Arterial blood Po2, and Pco2 were measured directly with a blood gas analyzer (ABL725 Blood-Gas Analyzer; Radiometer; Copenhagen, Denmark). Arterial oxygen saturation was also directly measured on the analyzer (ABL725; Radiometer) using cooximetry (ie, multiwavelength oximetry). The ideal alveolar gas equation was used to calculate Pao2 such that the P(A-a)O2 could be calculated.9 The ratio of the physiologic dead space (ie, the sum of the anatomic and alveolar dead space) to tidal volume was calculated as (Paco2 − PECO2)/Paco2, where PECO2 is the partial pressure of mixed expired CO2 and was calculated as the barometric pressure taken as 760 − 47 mm Hg (water vapor pressure) multiplied by the concentration of mixed expired CO2.

Statistical Analysis

Linear regressions were performed between the dependent variables P(A-a)O2, Pao2, and Paco2, and the W/H ratio. As well, linear regressions were performed between the same dependent variables and waist circumference and BMI. A two-sided, two-sample t test of means was used to compare predicted spirometry parameters with the measured values. As well, since we assumed a priori that morbidly obese men would have a larger W/H ratio compared to morbidly obese women, a one-sided, two-sample t test of means was used to compare Pao2, P(A-a)O2, Paco2, and the W/H ratio between genders. The 95% confidence interval of the mean difference between genders was included, too. The data were analyzed using a statistical software package (MedCalc, version 7.3.0.1; MedCalc Software; Mariakerke, Belgium). Statistical significance was declared when p < 0.05.

Subject Characteristics

Table 1 describes the subject characteristics and lipid profile of the 17 morbidly obese women and 8 morbidly obese men. Metabolic syndrome, defined by the patient having at least three of five clinical markers listed in the National Cholesterol Education Program Adult Treatment Panel III report,10 was diagnosed in 12 of 25 patients (6 men, 6 women). Seven subjects were superobese (ie, BMI, ≥ 50 kg/m2). The mean Pao2 at rest was 88 ± 7 mm Hg, the mean P(A-a)O2 was 19 ± 9 mm Hg, and the mean Paco2 was 38 ± 3 mm Hg. The variance in the W/H ratio explained 32% of the variance in P(A-a)O2 and 36% of the variance in Pao2 (p < 0.004) [Fig 1, 2 ]. The variance in the W/H ratio explained 20% of the variance in Paco2 (p < 0.05) [Fig 3 ]. The men tended to have poorer pulmonary gas exchange due to their larger W/H ratio compared to women (Fig 123). There was a significant relationship between the waist circumference and pulmonary gas exchange, but the r2 was less compared to using the W/H ratio (P[A-a]O2 vs waist circumference r2 = 0.18; Pao2 vs waist circumference r2 = 0.27; Paco2 vs waist circumference r2 = 0.16; p ≤ 0.05 for all). However, there was no significant relationship between BMI and P(A-a)O2, Pao2, or Paco2 (r2 = 0.0 for all).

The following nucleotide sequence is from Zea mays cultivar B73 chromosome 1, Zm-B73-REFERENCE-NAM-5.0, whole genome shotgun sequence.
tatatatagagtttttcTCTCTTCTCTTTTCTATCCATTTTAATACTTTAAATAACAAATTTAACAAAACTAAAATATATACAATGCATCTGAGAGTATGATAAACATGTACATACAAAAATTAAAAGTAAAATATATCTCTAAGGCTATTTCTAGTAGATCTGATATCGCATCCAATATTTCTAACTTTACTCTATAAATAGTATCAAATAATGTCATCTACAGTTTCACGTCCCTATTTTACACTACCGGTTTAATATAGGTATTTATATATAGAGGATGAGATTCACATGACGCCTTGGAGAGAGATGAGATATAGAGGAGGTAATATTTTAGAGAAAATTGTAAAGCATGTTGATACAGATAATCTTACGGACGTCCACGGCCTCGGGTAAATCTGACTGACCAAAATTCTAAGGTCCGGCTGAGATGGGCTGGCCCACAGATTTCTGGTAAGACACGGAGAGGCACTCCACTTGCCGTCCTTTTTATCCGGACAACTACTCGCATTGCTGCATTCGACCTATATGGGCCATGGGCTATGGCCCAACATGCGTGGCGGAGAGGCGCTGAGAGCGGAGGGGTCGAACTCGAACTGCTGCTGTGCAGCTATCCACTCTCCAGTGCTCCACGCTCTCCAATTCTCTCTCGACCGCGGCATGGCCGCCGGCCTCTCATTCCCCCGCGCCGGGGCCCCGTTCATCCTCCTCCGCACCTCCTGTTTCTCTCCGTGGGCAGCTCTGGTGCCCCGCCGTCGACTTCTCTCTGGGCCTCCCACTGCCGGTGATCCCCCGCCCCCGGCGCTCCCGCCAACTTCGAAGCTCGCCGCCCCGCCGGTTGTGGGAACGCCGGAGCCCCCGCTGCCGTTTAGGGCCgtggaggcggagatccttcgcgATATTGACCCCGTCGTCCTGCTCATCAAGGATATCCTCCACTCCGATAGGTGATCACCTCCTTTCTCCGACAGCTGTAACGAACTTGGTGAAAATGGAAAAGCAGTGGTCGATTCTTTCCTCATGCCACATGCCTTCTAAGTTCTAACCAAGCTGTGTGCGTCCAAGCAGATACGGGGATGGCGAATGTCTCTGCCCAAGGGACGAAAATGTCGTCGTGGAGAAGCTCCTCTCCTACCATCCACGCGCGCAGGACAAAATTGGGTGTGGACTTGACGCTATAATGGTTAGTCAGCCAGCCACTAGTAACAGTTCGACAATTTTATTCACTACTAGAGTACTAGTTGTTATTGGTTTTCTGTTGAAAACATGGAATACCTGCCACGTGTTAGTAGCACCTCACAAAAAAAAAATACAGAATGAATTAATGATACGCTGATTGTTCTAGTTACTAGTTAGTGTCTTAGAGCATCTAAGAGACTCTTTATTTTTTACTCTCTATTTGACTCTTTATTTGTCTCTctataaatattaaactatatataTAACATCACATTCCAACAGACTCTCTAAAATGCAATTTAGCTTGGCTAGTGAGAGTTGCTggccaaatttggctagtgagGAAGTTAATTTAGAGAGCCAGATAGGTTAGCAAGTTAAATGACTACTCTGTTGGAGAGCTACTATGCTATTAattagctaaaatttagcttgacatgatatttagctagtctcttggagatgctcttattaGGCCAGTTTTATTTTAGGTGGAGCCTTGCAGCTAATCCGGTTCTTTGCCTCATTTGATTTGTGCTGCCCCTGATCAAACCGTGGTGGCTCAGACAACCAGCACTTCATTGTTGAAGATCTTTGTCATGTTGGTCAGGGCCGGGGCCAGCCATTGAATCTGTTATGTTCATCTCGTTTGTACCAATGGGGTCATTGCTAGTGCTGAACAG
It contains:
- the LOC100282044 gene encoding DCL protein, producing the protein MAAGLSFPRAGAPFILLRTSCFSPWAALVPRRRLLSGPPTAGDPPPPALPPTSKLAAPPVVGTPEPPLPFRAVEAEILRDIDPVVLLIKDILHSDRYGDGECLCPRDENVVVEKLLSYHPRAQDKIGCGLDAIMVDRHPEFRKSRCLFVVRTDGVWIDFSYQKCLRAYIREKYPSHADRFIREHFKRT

There was a significant difference in the mean W/H ratio (men, 1.08 ± 0.07; women, 0.93 ± 0.10; p < 0.01) and a nearly significant difference in pulmonary gas exchange between genders. Specifically, the mean difference for Pao2 was −7.3 mm Hg compared to women (95% CI of the difference, −17.0 to 2.4; p = 0.06), the mean difference for P(A-a)O2 was 6.2 mm Hg compared to women (95% CI of the difference, −1.8 to 14.1; p = 0.06), and the mean difference for Paco2 was 0.8 mm Hg compared to women (95% CI of the difference, −3.7 to 2.0; p = 0.27) between genders.

The purpose of this study was to examine the effect of the W/H ratio on pulmonary gas exchange in morbidly obese persons at rest. We found that the men had larger W/H ratios compared to women, and that it explained a large part of the variance in pulmonary gas exchange (Fig 123). Furthermore, the obese men tended to have worse gas exchange compared to obese women.

Due to the limited number of men sampled in this study, we have reported near significance in Pao2 and P(A-a)O2 between genders (p = 0.06 for both [one-tailed]). As 1 −(p/2) is the probability that the true effect is positive, then the probability that Pao2 is lower and P(A-a)O2 is higher in men compared to women is 1 − (0.12/2) = 0.94 or 47:1, which are pretty good odds.